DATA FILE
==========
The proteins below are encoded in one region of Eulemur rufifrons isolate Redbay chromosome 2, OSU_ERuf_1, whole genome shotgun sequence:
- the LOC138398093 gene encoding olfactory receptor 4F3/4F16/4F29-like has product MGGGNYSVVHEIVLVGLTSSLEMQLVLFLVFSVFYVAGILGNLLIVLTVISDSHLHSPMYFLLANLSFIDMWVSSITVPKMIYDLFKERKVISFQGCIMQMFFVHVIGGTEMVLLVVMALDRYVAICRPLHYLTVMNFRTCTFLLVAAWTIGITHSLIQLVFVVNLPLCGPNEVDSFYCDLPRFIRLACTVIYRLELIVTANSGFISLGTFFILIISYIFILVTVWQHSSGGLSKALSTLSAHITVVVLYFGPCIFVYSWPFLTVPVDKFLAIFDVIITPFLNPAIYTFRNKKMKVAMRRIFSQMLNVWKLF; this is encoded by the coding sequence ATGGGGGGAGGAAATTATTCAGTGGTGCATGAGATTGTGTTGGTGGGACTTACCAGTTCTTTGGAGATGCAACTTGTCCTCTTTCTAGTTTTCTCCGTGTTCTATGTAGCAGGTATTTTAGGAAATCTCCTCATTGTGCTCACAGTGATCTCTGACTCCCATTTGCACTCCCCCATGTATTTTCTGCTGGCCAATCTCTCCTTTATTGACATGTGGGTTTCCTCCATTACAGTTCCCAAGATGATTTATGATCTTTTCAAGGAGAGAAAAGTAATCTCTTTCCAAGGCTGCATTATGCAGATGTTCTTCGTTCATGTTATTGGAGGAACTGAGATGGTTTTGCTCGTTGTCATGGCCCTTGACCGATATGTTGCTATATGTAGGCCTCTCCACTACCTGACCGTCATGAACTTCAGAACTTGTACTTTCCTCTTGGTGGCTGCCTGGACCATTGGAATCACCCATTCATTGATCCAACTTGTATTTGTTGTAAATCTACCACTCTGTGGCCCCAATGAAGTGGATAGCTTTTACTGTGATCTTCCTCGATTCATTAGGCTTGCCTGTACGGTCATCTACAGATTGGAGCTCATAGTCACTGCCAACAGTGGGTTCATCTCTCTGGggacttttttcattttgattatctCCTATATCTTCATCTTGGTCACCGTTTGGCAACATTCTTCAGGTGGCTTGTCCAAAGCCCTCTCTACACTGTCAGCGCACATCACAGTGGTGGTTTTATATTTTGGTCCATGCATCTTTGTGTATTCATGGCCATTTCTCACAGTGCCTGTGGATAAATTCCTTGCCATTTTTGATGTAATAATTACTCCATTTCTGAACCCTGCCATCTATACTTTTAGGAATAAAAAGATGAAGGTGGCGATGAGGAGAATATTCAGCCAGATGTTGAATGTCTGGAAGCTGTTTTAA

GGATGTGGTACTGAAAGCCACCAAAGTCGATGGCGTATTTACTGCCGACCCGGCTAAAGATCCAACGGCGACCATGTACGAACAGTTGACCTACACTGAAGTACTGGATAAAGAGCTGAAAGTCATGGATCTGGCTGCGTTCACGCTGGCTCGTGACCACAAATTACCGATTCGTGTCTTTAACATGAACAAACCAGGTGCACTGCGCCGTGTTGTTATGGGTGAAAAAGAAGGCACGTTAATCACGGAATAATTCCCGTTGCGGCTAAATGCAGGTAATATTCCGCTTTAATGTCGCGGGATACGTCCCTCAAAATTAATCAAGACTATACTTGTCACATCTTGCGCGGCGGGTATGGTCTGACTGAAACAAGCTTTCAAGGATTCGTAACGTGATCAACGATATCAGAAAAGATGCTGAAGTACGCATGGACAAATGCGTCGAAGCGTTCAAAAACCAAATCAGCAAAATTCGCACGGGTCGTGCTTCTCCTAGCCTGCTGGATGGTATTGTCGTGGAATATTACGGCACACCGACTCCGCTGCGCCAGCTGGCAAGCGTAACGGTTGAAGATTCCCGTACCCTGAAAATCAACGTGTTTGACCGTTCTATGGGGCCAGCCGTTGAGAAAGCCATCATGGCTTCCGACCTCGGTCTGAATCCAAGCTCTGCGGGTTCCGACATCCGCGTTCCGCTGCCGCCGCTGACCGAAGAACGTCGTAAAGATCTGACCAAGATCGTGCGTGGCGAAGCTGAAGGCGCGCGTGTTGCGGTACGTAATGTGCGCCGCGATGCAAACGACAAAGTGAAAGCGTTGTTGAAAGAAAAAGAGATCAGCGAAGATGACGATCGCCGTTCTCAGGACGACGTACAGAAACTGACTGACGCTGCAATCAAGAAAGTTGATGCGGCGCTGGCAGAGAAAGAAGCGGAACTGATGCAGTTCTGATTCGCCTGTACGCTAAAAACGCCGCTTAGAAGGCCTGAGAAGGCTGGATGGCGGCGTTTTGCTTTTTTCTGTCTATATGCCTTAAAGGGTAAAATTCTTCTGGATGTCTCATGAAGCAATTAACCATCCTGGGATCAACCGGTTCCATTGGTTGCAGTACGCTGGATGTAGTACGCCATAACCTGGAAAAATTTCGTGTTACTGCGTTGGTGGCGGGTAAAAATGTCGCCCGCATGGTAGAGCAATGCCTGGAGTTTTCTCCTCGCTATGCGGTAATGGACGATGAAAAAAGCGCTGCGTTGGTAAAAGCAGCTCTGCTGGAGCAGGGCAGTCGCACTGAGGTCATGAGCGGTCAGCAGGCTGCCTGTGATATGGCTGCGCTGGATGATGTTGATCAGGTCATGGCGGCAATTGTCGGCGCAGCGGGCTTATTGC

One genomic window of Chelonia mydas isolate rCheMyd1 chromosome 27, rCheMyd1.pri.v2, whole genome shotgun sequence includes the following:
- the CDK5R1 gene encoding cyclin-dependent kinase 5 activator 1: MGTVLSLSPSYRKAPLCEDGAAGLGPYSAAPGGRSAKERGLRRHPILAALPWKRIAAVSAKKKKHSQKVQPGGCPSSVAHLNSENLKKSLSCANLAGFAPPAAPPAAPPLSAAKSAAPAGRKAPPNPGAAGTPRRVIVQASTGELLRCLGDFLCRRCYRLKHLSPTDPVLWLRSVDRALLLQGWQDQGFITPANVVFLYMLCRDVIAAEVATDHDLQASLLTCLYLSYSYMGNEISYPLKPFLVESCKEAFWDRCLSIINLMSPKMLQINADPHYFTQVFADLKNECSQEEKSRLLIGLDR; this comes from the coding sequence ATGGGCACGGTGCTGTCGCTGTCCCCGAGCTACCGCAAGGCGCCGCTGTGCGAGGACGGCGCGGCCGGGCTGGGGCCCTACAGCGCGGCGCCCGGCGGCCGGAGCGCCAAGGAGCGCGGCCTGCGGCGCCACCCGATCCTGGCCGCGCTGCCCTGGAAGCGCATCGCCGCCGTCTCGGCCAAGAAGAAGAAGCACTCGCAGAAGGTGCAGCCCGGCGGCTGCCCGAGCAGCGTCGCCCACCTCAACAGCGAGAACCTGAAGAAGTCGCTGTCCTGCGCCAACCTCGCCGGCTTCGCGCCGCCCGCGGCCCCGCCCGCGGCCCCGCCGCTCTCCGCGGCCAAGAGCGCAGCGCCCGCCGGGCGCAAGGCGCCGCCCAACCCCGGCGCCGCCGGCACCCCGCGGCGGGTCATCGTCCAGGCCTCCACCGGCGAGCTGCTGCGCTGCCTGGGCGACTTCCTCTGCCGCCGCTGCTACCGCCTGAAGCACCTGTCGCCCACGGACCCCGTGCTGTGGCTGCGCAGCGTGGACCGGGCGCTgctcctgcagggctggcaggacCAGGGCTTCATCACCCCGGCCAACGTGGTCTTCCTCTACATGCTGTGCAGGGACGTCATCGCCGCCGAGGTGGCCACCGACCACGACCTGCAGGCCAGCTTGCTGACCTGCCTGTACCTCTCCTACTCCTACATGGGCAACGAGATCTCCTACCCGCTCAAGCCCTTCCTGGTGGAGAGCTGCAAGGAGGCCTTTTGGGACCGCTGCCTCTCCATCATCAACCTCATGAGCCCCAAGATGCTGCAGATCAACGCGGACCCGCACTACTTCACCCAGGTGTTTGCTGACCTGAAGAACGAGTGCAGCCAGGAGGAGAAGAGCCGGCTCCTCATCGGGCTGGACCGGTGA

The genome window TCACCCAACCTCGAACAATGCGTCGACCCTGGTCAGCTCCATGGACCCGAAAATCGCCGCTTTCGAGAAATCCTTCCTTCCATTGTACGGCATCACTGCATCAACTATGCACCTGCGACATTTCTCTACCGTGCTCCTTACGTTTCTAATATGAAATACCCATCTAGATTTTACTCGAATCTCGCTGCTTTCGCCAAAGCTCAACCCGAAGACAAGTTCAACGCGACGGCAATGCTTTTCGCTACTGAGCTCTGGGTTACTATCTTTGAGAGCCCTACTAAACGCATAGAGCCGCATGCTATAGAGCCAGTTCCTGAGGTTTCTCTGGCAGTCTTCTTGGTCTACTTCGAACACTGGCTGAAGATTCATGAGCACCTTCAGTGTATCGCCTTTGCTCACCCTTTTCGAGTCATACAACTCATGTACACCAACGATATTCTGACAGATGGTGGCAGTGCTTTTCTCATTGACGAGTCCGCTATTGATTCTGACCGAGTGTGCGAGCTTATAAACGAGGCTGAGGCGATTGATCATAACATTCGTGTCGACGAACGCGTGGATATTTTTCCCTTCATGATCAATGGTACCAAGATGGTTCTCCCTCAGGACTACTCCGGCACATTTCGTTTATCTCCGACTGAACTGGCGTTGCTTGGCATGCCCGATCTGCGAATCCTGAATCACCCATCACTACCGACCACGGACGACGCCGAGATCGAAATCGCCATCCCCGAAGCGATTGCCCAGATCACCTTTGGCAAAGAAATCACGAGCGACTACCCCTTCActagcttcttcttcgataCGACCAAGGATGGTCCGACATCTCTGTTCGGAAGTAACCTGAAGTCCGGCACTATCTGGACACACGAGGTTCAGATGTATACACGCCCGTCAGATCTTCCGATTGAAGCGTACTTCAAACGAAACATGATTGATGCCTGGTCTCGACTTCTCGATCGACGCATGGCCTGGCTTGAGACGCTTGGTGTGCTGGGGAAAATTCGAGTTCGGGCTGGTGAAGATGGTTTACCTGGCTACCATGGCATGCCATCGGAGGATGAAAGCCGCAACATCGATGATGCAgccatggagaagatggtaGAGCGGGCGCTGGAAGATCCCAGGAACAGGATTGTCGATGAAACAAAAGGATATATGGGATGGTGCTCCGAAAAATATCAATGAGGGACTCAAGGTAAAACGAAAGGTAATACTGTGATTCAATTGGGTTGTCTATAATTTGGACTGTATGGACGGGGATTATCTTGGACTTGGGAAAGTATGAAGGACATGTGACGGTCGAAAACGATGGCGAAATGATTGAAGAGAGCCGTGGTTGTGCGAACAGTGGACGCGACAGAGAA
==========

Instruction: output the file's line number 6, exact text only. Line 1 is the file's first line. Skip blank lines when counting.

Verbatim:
The genome window TCACCCAACCTCGAACAATGCGTCGACCCTGGTCAGCTCCATGGACCCGAAAATCGCCGCTTTCGAGAAATCCTTCCTTCCATTGTACGGCATCACTGCATCAACTATGCACCTGCGACATTTCTCTACCGTGCTCCTTACGTTTCTAATATGAAATACCCATCTAGATTTTACTCGAATCTCGCTGCTTTCGCCAAAGCTCAACCCGAAGACAAGTTCAACGCGACGGCAATGCTTTTCGCTACTGAGCTCTGGGTTACTATCTTTGAGAGCCCTACTAAACGCATAGAGCCGCATGCTATAGAGCCAGTTCCTGAGGTTTCTCTGGCAGTCTTCTTGGTCTACTTCGAACACTGGCTGAAGATTCATGAGCACCTTCAGTGTATCGCCTTTGCTCACCCTTTTCGAGTCATACAACTCATGTACACCAACGATATTCTGACAGATGGTGGCAGTGCTTTTCTCATTGACGAGTCCGCTATTGATTCTGACCGAGTGTGCGAGCTTATAAACGAGGCTGAGGCGATTGATCATAACATTCGTGTCGACGAACGCGTGGATATTTTTCCCTTCATGATCAATGGTACCAAGATGGTTCTCCCTCAGGACTACTCCGGCACATTTCGTTTATCTCCGACTGAACTGGCGTTGCTTGGCATGCCCGATCTGCGAATCCTGAATCACCCATCACTACCGACCACGGACGACGCCGAGATCGAAATCGCCATCCCCGAAGCGATTGCCCAGATCACCTTTGGCAAAGAAATCACGAGCGACTACCCCTTCActagcttcttcttcgataCGACCAAGGATGGTCCGACATCTCTGTTCGGAAGTAACCTGAAGTCCGGCACTATCTGGACACACGAGGTTCAGATGTATACACGCCCGTCAGATCTTCCGATTGAAGCGTACTTCAAACGAAACATGATTGATGCCTGGTCTCGACTTCTCGATCGACGCATGGCCTGGCTTGAGACGCTTGGTGTGCTGGGGAAAATTCGAGTTCGGGCTGGTGAAGATGGTTTACCTGGCTACCATGGCATGCCATCGGAGGATGAAAGCCGCAACATCGATGATGCAgccatggagaagatggtaGAGCGGGCGCTGGAAGATCCCAGGAACAGGATTGTCGATGAAACAAAAGGATATATGGGATGGTGCTCCGAAAAATATCAATGAGGGACTCAAGGTAAAACGAAAGGTAATACTGTGATTCAATTGGGTTGTCTATAATTTGGACTGTATGGACGGGGATTATCTTGGACTTGGGAAAGTATGAAGGACATGTGACGGTCGAAAACGATGGCGAAATGATTGAAGAGAGCCGTGGTTGTGCGAACAGTGGACGCGACAGAGAA